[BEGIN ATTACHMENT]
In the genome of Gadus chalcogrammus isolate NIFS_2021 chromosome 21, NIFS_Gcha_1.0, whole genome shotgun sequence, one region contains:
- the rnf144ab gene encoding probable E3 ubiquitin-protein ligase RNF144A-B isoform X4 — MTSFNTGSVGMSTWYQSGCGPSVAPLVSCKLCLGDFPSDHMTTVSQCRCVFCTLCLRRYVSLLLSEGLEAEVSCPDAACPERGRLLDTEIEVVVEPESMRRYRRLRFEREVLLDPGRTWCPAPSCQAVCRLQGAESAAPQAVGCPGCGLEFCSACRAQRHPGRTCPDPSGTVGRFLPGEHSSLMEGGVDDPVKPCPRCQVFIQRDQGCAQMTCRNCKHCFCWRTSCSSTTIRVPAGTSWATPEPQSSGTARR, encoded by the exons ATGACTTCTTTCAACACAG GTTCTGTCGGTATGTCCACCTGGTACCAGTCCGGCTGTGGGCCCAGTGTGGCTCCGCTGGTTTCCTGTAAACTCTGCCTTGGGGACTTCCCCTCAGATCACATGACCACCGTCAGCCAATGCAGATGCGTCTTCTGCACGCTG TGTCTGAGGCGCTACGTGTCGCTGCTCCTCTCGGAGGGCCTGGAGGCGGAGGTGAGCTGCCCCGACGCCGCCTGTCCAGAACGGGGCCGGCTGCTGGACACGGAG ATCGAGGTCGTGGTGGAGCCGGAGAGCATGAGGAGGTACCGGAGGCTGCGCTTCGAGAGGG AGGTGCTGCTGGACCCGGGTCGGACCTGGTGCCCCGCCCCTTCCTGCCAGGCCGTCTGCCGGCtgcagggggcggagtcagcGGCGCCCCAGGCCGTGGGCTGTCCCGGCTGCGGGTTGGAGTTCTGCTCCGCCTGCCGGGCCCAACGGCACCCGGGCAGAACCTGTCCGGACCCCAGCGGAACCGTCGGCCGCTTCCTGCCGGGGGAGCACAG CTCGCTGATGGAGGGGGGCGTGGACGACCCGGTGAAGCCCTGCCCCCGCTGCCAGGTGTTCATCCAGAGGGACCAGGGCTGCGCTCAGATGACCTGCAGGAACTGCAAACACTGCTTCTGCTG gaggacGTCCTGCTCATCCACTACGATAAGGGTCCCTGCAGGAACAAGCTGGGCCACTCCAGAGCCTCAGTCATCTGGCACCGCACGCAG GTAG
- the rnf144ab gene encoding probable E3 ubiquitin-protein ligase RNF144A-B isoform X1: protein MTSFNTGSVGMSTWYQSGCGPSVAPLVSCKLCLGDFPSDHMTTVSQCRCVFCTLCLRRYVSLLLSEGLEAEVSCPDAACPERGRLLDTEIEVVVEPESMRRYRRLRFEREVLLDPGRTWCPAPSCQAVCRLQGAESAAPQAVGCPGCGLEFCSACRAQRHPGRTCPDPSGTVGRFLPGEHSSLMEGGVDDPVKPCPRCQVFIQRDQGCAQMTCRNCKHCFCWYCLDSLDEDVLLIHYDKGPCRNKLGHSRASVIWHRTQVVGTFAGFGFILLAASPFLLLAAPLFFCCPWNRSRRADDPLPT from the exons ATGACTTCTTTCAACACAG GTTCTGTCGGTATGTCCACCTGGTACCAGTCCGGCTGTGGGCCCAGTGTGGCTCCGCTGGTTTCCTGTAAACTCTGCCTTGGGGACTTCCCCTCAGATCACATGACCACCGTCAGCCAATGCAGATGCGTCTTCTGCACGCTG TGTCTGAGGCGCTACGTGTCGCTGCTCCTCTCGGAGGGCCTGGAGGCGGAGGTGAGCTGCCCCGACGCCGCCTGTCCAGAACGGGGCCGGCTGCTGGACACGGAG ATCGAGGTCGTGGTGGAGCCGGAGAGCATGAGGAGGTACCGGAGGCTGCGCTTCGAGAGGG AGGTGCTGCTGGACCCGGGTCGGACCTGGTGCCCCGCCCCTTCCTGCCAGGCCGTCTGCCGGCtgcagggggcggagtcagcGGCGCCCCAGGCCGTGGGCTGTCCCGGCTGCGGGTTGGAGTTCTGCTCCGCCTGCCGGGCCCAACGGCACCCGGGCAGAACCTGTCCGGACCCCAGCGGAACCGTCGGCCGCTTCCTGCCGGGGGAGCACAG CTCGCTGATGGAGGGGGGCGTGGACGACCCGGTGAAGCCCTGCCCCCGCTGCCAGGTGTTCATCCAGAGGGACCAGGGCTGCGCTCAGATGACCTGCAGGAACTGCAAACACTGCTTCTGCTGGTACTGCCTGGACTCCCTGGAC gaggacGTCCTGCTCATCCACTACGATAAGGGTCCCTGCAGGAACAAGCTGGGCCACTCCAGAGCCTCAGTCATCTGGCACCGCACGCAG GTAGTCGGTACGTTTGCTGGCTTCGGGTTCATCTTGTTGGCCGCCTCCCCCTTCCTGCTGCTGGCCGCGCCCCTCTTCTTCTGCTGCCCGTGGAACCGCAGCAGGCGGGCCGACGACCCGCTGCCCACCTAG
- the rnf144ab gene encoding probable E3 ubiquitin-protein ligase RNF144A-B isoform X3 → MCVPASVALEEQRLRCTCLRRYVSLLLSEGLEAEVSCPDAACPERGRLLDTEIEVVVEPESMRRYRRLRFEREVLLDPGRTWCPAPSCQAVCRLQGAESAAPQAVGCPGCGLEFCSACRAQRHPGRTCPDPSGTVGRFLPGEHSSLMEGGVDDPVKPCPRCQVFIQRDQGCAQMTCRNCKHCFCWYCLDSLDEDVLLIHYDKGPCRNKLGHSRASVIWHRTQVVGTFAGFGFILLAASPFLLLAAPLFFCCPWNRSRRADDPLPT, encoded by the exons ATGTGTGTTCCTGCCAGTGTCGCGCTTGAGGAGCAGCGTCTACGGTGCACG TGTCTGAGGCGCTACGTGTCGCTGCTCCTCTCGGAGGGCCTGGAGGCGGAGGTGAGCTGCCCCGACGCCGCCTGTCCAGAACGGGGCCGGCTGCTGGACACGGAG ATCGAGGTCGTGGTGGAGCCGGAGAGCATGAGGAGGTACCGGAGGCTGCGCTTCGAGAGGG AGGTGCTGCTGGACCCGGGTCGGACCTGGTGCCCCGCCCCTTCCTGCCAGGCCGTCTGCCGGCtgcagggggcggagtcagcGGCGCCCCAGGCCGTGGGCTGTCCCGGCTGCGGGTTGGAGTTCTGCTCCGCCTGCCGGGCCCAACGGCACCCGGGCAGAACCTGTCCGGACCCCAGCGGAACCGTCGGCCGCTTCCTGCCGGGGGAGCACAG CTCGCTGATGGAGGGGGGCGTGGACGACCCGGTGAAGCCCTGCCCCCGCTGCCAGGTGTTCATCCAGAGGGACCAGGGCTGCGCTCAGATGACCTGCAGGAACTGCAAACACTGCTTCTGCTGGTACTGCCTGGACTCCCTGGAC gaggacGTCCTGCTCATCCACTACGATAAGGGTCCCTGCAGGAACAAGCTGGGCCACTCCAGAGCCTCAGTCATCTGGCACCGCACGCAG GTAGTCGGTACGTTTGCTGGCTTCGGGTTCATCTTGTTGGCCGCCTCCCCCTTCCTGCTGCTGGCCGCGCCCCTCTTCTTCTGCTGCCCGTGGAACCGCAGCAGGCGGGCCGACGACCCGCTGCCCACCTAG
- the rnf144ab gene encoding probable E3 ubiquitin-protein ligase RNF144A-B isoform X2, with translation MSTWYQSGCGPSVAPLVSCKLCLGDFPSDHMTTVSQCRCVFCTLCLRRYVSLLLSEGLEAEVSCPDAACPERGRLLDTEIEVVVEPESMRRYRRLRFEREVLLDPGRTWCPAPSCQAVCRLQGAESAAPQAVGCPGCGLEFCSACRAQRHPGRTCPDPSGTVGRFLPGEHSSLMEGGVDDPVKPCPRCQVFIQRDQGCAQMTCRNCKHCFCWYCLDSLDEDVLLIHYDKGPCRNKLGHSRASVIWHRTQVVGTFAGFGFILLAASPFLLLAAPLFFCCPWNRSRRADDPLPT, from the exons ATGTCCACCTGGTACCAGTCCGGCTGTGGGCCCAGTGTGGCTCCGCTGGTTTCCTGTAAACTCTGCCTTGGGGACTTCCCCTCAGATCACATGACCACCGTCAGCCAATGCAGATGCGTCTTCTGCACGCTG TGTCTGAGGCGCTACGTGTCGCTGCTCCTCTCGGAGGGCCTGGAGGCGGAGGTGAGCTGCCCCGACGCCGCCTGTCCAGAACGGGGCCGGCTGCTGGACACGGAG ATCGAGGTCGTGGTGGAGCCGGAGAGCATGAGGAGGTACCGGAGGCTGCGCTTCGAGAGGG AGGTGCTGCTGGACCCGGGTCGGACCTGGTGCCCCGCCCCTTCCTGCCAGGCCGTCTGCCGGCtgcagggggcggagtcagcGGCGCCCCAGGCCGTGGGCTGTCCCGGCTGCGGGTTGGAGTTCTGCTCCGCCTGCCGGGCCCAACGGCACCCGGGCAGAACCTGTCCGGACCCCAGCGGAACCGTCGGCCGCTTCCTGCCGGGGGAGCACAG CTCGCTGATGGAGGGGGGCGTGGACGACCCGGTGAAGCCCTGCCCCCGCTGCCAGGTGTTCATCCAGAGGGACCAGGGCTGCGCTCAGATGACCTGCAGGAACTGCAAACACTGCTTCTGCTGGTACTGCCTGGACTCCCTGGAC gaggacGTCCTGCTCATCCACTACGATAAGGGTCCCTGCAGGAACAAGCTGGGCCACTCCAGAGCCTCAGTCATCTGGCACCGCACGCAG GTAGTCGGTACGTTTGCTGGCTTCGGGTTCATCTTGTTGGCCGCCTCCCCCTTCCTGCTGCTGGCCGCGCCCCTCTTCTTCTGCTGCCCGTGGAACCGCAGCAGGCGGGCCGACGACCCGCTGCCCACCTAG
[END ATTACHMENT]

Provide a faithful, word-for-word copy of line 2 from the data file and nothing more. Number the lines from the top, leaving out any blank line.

- the rnf144ab gene encoding probable E3 ubiquitin-protein ligase RNF144A-B isoform X4 — MTSFNTGSVGMSTWYQSGCGPSVAPLVSCKLCLGDFPSDHMTTVSQCRCVFCTLCLRRYVSLLLSEGLEAEVSCPDAACPERGRLLDTEIEVVVEPESMRRYRRLRFEREVLLDPGRTWCPAPSCQAVCRLQGAESAAPQAVGCPGCGLEFCSACRAQRHPGRTCPDPSGTVGRFLPGEHSSLMEGGVDDPVKPCPRCQVFIQRDQGCAQMTCRNCKHCFCWRTSCSSTTIRVPAGTSWATPEPQSSGTARR, encoded by the exons ATGACTTCTTTCAACACAG GTTCTGTCGGTATGTCCACCTGGTACCAGTCCGGCTGTGGGCCCAGTGTGGCTCCGCTGGTTTCCTGTAAACTCTGCCTTGGGGACTTCCCCTCAGATCACATGACCACCGTCAGCCAATGCAGATGCGTCTTCTGCACGCTG TGTCTGAGGCGCTACGTGTCGCTGCTCCTCTCGGAGGGCCTGGAGGCGGAGGTGAGCTGCCCCGACGCCGCCTGTCCAGAACGGGGCCGGCTGCTGGACACGGAG ATCGAGGTCGTGGTGGAGCCGGAGAGCATGAGGAGGTACCGGAGGCTGCGCTTCGAGAGGG AGGTGCTGCTGGACCCGGGTCGGACCTGGTGCCCCGCCCCTTCCTGCCAGGCCGTCTGCCGGCtgcagggggcggagtcagcGGCGCCCCAGGCCGTGGGCTGTCCCGGCTGCGGGTTGGAGTTCTGCTCCGCCTGCCGGGCCCAACGGCACCCGGGCAGAACCTGTCCGGACCCCAGCGGAACCGTCGGCCGCTTCCTGCCGGGGGAGCACAG CTCGCTGATGGAGGGGGGCGTGGACGACCCGGTGAAGCCCTGCCCCCGCTGCCAGGTGTTCATCCAGAGGGACCAGGGCTGCGCTCAGATGACCTGCAGGAACTGCAAACACTGCTTCTGCTG gaggacGTCCTGCTCATCCACTACGATAAGGGTCCCTGCAGGAACAAGCTGGGCCACTCCAGAGCCTCAGTCATCTGGCACCGCACGCAG GTAG